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HALIARTUS (Ἁλίαρτος: Eth. Ἁλιάρτιος), a town of Boeotia, and one of the cities of the confederation, was situated on the southern side of the lake Copais in a pass between the mountain and the lake. (Strab. ix. p.411.) It is mentioned by Homer, who gives it the epithet ποιήεις in consequence of its well-watered meadows. (Hom. Il. 2.503, Hymn. in Apoll. 243.) In the invasion of Greece by Xerxes (B.C. 484) it was the only town that remained true to the cause of Greece, and was in consequence destroyed by the Persians. (Paus. 9.32.5.) It was, however, soon rebuilt, and in the Peloponnesian War appears as one of the chief cities of Boeotia. (Thuc. 4.95.) It is chiefly memorable in history on account of the battle fought under its walls between Lysander and the Thebans, in which the former was slain, B.C. 395. (Xen. Hell. 3.5. 17, seq.; Diod. 14.81; Plut. Lys. 28, 29; Paus. 3.5.3, 9.32.5.) In B.C. 171 Haliartus was destroyed a second time. Having espoused the cause of Perseus, it was taken by the Roman praetor Lucretius, who sold the inhabitants as slaves, carried off its statues, paintings, and other works of art, and razed it to the ground. Its territory was afterwards given to the Athenians, and it never recovered its former prosperity. (Plb. 30.18; Liv. 42.63; Strab. ix. p.411.) Strabo speaks of it as no longer in existence in his time, and Pausanias, in his account of the place, mentions only a heroum of Lysander, and some ruined temples which had been burnt by the Persians and had been purposely left in that state. (Paus. 9.33. § § 1,3, 10.35.2.)

The HALIARTIA (Ἁλιαρτία), or territory of Haliartus, was a very fertile plain, watered by numerous streams flowing into the lake Copais, which in this part was hence called the Haliartian marsh. (Strab. ix. pp. 407, 411.) These streams, which bore the names of Ocalea, Lophis, Hoplites, Permessus, and Olmeius, have been spoken of elselwhere. [See p. 412a.] The territory of Haliartus extended westward to Mt. Tilphossium, since Pausanias says that the Haliartians had a sanctuary of the goddesses called Praxidicae situated near this mountain. (Paus. 9.33.3.) The towns Peteon, Medeon, Ocalea, and Onchestus were situated in the territory of Haliartus.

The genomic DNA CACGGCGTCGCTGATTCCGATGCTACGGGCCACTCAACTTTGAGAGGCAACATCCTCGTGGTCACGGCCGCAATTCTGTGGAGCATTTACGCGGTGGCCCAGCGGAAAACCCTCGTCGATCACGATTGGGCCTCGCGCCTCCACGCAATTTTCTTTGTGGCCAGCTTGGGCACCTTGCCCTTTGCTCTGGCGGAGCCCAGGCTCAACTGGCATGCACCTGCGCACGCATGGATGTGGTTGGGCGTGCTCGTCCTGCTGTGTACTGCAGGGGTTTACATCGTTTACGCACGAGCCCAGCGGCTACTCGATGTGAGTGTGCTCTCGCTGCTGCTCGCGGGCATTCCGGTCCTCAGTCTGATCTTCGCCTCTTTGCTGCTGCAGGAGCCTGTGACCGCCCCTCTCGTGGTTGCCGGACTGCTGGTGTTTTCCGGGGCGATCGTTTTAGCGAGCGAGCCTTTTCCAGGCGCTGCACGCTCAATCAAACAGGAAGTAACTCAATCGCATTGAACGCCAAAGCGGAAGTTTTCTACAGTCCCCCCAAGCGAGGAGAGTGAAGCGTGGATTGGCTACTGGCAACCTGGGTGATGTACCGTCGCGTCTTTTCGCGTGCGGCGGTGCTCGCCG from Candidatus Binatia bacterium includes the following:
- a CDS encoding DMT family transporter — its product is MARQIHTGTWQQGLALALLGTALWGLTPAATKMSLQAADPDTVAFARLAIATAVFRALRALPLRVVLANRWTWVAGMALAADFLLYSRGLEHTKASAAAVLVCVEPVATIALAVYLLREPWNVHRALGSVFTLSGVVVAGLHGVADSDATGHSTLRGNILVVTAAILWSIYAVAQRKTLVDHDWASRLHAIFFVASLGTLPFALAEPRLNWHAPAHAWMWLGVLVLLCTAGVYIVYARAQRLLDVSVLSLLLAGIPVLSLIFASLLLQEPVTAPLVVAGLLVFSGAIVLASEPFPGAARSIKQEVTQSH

The remains of Haliartus are situated upon a hill about a mile from the village of Mazi, on the road from Thebes to Lebadeia, and at the distance of about 15 miles from either place. The hill of Haliartus is. not more than 50 feet above the lake. Leake says, “that towards the lake the hill of Haliartus terminates in rocky cliffs, but on the other sides has a gradual acclivity. Some remains of the walls of the Acropolis, chiefly of polygonal masonry, are found on the summit of the hill; and there are several sepulchral crypts in the cliffs, below which, to the north, issues a copious source of water, flowing to the marsh, like all the other streams near the site of Haliartus. Although the walls of the exterior town are scarcely anywhere traceable, its extent is naturally marked to the east and west by two small rivers, of which that to the west issues from the foot of the hill of Mazi; the eastern, called the Kefalári, has its origin in Mount Helicon. Near the left bank of this stream, at a distance of 500 yards from the Acropolis, are a ruined mosque and two ruined churches, on the site of a village which, though long since abandoned, is shown by these remains to have been once inhabited by both Greeks and Turks. Here are many fragments of architecture and of inscribed stones, collected formerly from the ruins of Haliartus. From this spot there is a distance of about three-quarters of a mile to a tumulus westward of the Acropolis, where are several sarcophagi and ancient foundations near some sources of waters, marking probably the site. of the western entrance of the city.”

The stream which flowed on the western side of the city is the one called Hoplites by Plutarch, where Lysander fell, and is apparently the same as the Lophis of Pausanias. (Plut. Lys. 29; Paus. 9.33.4.) The stream on the eastern side, called Kefalári, is formed by the union of two rivulets, which appear to be the Permessus and Olmeius, which are described by Strabo as flowing from Helicon, and after their union entering the. lake Copais near Haliartus. (Strab. ix. pp. 407, 411: see BOEOTIA; p. 413a.) The tumulus, of which Leake speaks, perhaps covers those who were killed along with Lysander, since it was near this spot that the battle was fought. (Leake, Northern Greece, vol. ii. p. 206, seq.)

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